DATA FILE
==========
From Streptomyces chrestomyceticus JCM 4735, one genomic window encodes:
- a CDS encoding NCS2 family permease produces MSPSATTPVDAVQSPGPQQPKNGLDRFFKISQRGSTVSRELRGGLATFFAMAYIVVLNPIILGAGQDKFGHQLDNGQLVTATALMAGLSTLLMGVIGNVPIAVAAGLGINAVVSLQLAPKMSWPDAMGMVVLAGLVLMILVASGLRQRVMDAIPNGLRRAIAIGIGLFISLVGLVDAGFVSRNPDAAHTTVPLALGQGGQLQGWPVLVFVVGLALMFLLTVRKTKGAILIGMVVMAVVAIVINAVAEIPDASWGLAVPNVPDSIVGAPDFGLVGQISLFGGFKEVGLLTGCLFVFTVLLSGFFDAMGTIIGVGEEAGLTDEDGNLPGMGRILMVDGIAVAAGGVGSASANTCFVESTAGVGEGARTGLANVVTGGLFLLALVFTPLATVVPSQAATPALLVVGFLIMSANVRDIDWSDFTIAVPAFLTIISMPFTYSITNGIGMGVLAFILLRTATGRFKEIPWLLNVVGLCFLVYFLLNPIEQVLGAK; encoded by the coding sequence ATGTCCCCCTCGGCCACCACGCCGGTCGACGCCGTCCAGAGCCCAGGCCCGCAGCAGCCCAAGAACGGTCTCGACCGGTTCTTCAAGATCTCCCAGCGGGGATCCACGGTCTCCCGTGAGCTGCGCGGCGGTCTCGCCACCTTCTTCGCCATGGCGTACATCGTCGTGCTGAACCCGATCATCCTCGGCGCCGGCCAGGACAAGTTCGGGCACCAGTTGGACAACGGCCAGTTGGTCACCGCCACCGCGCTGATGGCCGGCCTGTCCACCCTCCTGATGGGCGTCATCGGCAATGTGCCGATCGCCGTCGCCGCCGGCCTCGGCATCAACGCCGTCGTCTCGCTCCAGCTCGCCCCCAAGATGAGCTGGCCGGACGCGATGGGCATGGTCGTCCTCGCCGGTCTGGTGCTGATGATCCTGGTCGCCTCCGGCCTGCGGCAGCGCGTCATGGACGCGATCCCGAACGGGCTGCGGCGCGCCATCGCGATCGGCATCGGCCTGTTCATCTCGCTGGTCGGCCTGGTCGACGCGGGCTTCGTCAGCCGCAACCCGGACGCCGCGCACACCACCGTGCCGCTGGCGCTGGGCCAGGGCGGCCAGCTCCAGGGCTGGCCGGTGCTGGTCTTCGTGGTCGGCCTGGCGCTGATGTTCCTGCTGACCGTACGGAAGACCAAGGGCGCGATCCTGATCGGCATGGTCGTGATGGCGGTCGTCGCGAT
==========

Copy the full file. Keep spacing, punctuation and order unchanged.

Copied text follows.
From Streptomyces chrestomyceticus JCM 4735, one genomic window encodes:
- a CDS encoding NCS2 family permease produces MSPSATTPVDAVQSPGPQQPKNGLDRFFKISQRGSTVSRELRGGLATFFAMAYIVVLNPIILGAGQDKFGHQLDNGQLVTATALMAGLSTLLMGVIGNVPIAVAAGLGINAVVSLQLAPKMSWPDAMGMVVLAGLVLMILVASGLRQRVMDAIPNGLRRAIAIGIGLFISLVGLVDAGFVSRNPDAAHTTVPLALGQGGQLQGWPVLVFVVGLALMFLLTVRKTKGAILIGMVVMAVVAIVINAVAEIPDASWGLAVPNVPDSIVGAPDFGLVGQISLFGGFKEVGLLTGCLFVFTVLLSGFFDAMGTIIGVGEEAGLTDEDGNLPGMGRILMVDGIAVAAGGVGSASANTCFVESTAGVGEGARTGLANVVTGGLFLLALVFTPLATVVPSQAATPALLVVGFLIMSANVRDIDWSDFTIAVPAFLTIISMPFTYSITNGIGMGVLAFILLRTATGRFKEIPWLLNVVGLCFLVYFLLNPIEQVLGAK; encoded by the coding sequence ATGTCCCCCTCGGCCACCACGCCGGTCGACGCCGTCCAGAGCCCAGGCCCGCAGCAGCCCAAGAACGGTCTCGACCGGTTCTTCAAGATCTCCCAGCGGGGATCCACGGTCTCCCGTGAGCTGCGCGGCGGTCTCGCCACCTTCTTCGCCATGGCGTACATCGTCGTGCTGAACCCGATCATCCTCGGCGCCGGCCAGGACAAGTTCGGGCACCAGTTGGACAACGGCCAGTTGGTCACCGCCACCGCGCTGATGGCCGGCCTGTCCACCCTCCTGATGGGCGTCATCGGCAATGTGCCGATCGCCGTCGCCGCCGGCCTCGGCATCAACGCCGTCGTCTCGCTCCAGCTCGCCCCCAAGATGAGCTGGCCGGACGCGATGGGCATGGTCGTCCTCGCCGGTCTGGTGCTGATGATCCTGGTCGCCTCCGGCCTGCGGCAGCGCGTCATGGACGCGATCCCGAACGGGCTGCGGCGCGCCATCGCGATCGGCATCGGCCTGTTCATCTCGCTGGTCGGCCTGGTCGACGCGGGCTTCGTCAGCCGCAACCCGGACGCCGCGCACACCACCGTGCCGCTGGCGCTGGGCCAGGGCGGCCAGCTCCAGGGCTGGCCGGTGCTGGTCTTCGTGGTCGGCCTGGCGCTGATGTTCCTGCTGACCGTACGGAAGACCAAGGGCGCGATCCTGATCGGCATGGTCGTGATGGCGGTCGTCGCGAT